Bid to turn Second World War buildings into holiday accommodation refused

The rufous bush chat, which is more commonly found in south-eastern Europe, made its way to the mars

Councillors have voted to refuse plans to turn a former Second World War army camp nearby into four accommodation units for people with disabilities.   - Credit: Archant

A council has turned down a bid to convert a former Second World War training camp into holiday accommodation for people with disabilities. 

LG Harrison and Son of Stiffkey had applied to convert the buildings off Greenway in Stiffkey into four holiday units.

But at a meeting of North Norfolk District Council's planning committee on Thursday, December 10, councillors voted to refuse permission on a number of grounds including concerns about the location of the development in the Area of Outstanding Natural Beauty (AONB).

The committee vote followed a recommendation the scheme be rejected by planning officers.

Prior to voting on the application, councillors were shown drone footage of the site as well as a summary of objections to the possible development.


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Cathy Batchel, a NNDC officer emphasised the "sensitive nature of the landscape" and  "the real underdeveloped nature of the west side of Greenway".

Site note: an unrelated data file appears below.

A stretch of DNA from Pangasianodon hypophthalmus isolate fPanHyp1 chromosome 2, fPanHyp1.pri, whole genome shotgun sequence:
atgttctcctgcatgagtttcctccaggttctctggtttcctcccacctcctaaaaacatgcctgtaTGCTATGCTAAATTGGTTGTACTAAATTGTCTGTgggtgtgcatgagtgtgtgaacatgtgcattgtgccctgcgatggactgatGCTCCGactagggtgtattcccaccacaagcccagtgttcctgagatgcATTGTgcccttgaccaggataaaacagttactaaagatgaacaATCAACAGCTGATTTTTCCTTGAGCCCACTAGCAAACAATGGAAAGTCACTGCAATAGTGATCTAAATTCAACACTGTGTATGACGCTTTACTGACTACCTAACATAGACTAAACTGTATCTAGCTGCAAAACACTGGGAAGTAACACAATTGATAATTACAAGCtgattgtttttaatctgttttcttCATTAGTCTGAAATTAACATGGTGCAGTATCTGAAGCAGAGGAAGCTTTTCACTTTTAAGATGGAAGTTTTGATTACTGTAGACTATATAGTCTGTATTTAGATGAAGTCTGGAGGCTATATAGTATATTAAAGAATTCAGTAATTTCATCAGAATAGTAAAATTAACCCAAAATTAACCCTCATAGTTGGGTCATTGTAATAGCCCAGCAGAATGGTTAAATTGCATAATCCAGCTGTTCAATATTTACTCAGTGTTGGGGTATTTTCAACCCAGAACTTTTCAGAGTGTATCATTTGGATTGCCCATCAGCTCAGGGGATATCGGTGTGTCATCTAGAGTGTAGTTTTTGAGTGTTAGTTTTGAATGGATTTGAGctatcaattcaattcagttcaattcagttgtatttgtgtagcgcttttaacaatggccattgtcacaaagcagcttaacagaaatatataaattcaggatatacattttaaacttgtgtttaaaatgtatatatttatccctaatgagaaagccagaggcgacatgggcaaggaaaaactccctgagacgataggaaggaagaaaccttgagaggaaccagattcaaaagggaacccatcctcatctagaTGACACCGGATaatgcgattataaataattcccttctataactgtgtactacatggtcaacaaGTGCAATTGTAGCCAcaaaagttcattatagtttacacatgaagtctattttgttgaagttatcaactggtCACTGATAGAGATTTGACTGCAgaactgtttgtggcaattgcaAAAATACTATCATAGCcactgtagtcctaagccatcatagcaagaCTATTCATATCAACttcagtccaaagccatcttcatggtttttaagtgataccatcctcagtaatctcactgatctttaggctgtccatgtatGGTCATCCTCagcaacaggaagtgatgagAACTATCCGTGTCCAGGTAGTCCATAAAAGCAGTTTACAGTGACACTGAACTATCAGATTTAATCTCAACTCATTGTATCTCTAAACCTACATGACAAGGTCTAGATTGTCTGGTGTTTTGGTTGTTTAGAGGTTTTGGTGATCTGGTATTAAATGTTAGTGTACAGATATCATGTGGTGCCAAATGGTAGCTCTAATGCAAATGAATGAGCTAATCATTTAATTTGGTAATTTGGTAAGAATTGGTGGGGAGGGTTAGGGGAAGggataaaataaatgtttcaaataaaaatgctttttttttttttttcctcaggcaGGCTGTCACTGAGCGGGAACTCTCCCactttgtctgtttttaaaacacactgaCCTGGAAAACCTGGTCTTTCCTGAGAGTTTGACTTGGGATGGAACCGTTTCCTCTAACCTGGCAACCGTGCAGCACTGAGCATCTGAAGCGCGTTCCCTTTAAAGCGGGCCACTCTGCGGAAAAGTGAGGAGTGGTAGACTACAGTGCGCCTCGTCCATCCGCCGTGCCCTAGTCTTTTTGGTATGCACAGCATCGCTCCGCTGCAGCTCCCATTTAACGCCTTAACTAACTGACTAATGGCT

She said: "The idea that to convert [the buildings] into holiday lets would be assimilated into the landscape doesn't fit with the special qualities of AONB."

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Speaking in support of the application, Jerry Stone, said; "This is an existing building, it will preserve a historic part of this camp, it can't be seen in the landscape, you can't see it from the driveways.

"We've put in a considerable landscaping scheme to make sure any domestication can't be seen."

The meeting also heard a read statement from the ward member of Stiffkey in support of the application and appealing to councillors to approve the bid.

Councillor Angie Fitch-Tillet, proposing a vote to refuse the application, said: "Now it's quite obvious from the report we have to support the officer's recommendation to refuse this."

Councillor Paul Heinrich, said: "I've struggled to see anything favourable about this application.

"What we've basically got is temporary World War Two buildings, in very poor condition, quite how they've survived I'm not too sure and in my view they are of somewhat dubious historical significance."

However, councillor Richard Kershaw said he was conflicted about the application, as was councillor John Toye who questioned whether the site would have "significant effect on habitat" and "severe effect on roadways".

The committee voted to refuse the application 11 to two.

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